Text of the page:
My Child Worries Too Much: Managing Childhood Stress

Anticipating the future is a mixed blessing. Some children are overwhelmed with anticipatory anxiety. They worry about events they cannot control, things that haven’t and may not happen. Thinking too much about the future is especially unhealthy for younger children. It may prevent them from trying new activities and being creative.

Conversely, other children are so focused on the present that they ignore the future. This lack of concern can be equally problematic if the child has homework due the next day or needs to prepare for a presentation in front of the class. For these children, the inability to look ahead and consider how they might handle stressful situations can result in maladaptive behavior, overreaction, and an inability regulate their feelings.

In this edition of our Beyond Games series, we provide you with a set of strategies to help with managing childhood stress.

Identify stressful situations ahead of time in preparation for coping with difficult situations in the future.  Having a script to follow could help your child cope with difficult situations in the future and manage his emotions.  It will be important for him to learn that disappointments happen to everyone. The ball does not swish through the net every time one takes a shot, and people do not hit a homerun every time they step up to bat.  It would be unrealistic to expect to get every job for which one applies or to “ace” every test one takes. Talk to your child about the regular and routine disappointments that occur in life and how “understanding and accepting” these disappointments can result in happiness rather than frustration.

Discuss possible consequences to your child’s emotional outbursts.  Thinking about the consequences beforehand can lessen the number of emotional outbreaks.  Ask him to remember past natural consequences to inappropriate behavior. Because he may not understand what constitutes “appropriate” behavior, have clear and concise rules about behavior both in the classroom and at home.  Defined expectations for each location offer a sense of predictability and control and can facilitate emotional modulation.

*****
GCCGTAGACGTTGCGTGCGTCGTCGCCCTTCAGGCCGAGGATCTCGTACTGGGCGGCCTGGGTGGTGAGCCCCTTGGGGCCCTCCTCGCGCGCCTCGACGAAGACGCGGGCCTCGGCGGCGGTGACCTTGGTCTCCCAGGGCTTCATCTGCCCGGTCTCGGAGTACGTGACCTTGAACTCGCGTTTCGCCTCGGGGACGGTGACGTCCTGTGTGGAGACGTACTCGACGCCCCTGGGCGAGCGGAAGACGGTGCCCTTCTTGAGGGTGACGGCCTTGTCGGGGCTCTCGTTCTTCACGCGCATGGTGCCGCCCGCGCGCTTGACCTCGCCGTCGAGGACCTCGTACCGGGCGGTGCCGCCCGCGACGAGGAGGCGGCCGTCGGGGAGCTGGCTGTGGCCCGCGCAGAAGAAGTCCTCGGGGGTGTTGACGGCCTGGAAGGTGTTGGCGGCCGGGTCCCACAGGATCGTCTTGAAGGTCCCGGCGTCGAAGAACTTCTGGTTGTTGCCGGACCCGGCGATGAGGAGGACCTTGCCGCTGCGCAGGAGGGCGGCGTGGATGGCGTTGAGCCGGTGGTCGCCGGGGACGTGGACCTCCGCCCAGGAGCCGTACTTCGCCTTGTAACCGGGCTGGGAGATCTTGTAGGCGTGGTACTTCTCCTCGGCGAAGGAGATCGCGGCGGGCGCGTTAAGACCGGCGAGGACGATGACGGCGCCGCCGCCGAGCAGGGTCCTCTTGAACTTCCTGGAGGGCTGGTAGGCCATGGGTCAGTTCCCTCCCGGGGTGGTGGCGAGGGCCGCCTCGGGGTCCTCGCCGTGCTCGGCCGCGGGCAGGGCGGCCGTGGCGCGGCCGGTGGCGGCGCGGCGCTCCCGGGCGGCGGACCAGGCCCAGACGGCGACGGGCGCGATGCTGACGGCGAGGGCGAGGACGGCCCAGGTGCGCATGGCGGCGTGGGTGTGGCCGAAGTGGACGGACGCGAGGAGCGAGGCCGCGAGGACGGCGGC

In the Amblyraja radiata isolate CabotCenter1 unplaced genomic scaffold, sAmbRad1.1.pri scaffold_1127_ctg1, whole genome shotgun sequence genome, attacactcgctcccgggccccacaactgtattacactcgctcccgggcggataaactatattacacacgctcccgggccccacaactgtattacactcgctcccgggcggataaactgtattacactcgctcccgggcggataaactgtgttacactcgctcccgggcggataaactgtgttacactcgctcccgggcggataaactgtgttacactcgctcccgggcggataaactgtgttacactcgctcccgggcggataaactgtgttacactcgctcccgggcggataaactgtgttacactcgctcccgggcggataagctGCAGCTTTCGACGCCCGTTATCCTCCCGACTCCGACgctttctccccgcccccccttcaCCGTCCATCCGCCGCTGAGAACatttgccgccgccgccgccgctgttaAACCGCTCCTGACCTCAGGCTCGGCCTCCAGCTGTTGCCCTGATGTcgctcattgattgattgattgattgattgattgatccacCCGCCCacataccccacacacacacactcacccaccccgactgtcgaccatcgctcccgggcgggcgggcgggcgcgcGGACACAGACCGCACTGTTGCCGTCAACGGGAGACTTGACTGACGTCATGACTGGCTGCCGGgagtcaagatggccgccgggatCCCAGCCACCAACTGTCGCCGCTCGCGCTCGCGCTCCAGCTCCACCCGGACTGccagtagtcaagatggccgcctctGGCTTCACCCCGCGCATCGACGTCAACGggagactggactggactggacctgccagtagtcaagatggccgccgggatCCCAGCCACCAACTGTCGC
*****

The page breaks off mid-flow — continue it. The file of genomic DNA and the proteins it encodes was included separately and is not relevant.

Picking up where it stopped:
Clarify the triggers leading to depressed mood, frustration, anger, and anxiety. Youngsters who have problems regulating their mood often see symptoms worsen in certain situations such as when they are overwhelmed by heat or stimulation, hungry, or very tired.  Work with your child to learn to identify the triggers for feeling sad or depressed so that he can develop ways to avoid and manage them. For instance, he could be encouraged to go into a different room to divert his attention when triggered.

Use personal and realistic stories to help your child understand and manage anger. Well-presented stories about anger and other emotions can validate children’s feelings and provide information about anger.  Help him to develop stories or narratives to explain his own and others’ behavior. Encouraging him to talk about his feelings with statements like, “I’m angry because my brothers always tease me when I lose,” could help him better regulate his expression of feelings. You might lead by example by describing a time you were upset when a neighbor’s dog dug up your vegetable garden and how you handled your frustration about this.  Role-play hypothetical scenarios, such as getting blamed for something you did not do, being left out by your friends, or having to do someone else’s task at school because he didn’t do it and discuss various reactions to the situation.

Read our thinking skill pages to learn more about self-awareness, self-control and the emotional regulation that comes with recognizing and understanding one’s own feelings. You can find games and apps that helps kids practice these skills in our Playbooks Archive.


Featured image: Flickr user family treasures

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